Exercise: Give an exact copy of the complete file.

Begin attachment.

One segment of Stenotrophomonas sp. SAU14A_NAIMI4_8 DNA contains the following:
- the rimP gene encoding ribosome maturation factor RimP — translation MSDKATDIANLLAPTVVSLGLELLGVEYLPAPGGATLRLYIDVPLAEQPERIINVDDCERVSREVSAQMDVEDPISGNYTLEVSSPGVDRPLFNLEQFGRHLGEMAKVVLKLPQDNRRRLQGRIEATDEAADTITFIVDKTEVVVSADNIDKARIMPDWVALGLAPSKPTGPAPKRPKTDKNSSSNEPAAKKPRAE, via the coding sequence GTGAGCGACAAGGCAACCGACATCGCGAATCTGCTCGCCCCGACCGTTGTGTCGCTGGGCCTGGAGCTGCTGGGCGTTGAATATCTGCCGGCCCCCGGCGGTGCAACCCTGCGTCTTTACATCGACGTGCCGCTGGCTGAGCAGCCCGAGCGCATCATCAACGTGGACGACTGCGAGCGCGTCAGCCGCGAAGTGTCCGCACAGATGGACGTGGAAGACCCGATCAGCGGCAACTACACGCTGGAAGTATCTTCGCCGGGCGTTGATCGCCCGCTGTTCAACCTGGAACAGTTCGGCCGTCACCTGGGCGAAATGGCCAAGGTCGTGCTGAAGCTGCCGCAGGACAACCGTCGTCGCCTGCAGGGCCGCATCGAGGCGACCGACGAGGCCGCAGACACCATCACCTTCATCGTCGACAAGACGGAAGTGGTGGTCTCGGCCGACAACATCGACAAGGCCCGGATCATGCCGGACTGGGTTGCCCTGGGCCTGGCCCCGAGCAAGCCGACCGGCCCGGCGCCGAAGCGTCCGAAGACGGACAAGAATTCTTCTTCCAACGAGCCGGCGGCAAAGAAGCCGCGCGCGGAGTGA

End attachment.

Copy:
One segment of Stenotrophomonas sp. SAU14A_NAIMI4_8 DNA contains the following:
- the rimP gene encoding ribosome maturation factor RimP — translation MSDKATDIANLLAPTVVSLGLELLGVEYLPAPGGATLRLYIDVPLAEQPERIINVDDCERVSREVSAQMDVEDPISGNYTLEVSSPGVDRPLFNLEQFGRHLGEMAKVVLKLPQDNRRRLQGRIEATDEAADTITFIVDKTEVVVSADNIDKARIMPDWVALGLAPSKPTGPAPKRPKTDKNSSSNEPAAKKPRAE, via the coding sequence GTGAGCGACAAGGCAACCGACATCGCGAATCTGCTCGCCCCGACCGTTGTGTCGCTGGGCCTGGAGCTGCTGGGCGTTGAATATCTGCCGGCCCCCGGCGGTGCAACCCTGCGTCTTTACATCGACGTGCCGCTGGCTGAGCAGCCCGAGCGCATCATCAACGTGGACGACTGCGAGCGCGTCAGCCGCGAAGTGTCCGCACAGATGGACGTGGAAGACCCGATCAGCGGCAACTACACGCTGGAAGTATCTTCGCCGGGCGTTGATCGCCCGCTGTTCAACCTGGAACAGTTCGGCCGTCACCTGGGCGAAATGGCCAAGGTCGTGCTGAAGCTGCCGCAGGACAACCGTCGTCGCCTGCAGGGCCGCATCGAGGCGACCGACGAGGCCGCAGACACCATCACCTTCATCGTCGACAAGACGGAAGTGGTGGTCTCGGCCGACAACATCGACAAGGCCCGGATCATGCCGGACTGGGTTGCCCTGGGCCTGGCCCCGAGCAAGCCGACCGGCCCGGCGCCGAAGCGTCCGAAGACGGACAAGAATTCTTCTTCCAACGAGCCGGCGGCAAAGAAGCCGCGCGCGGAGTGA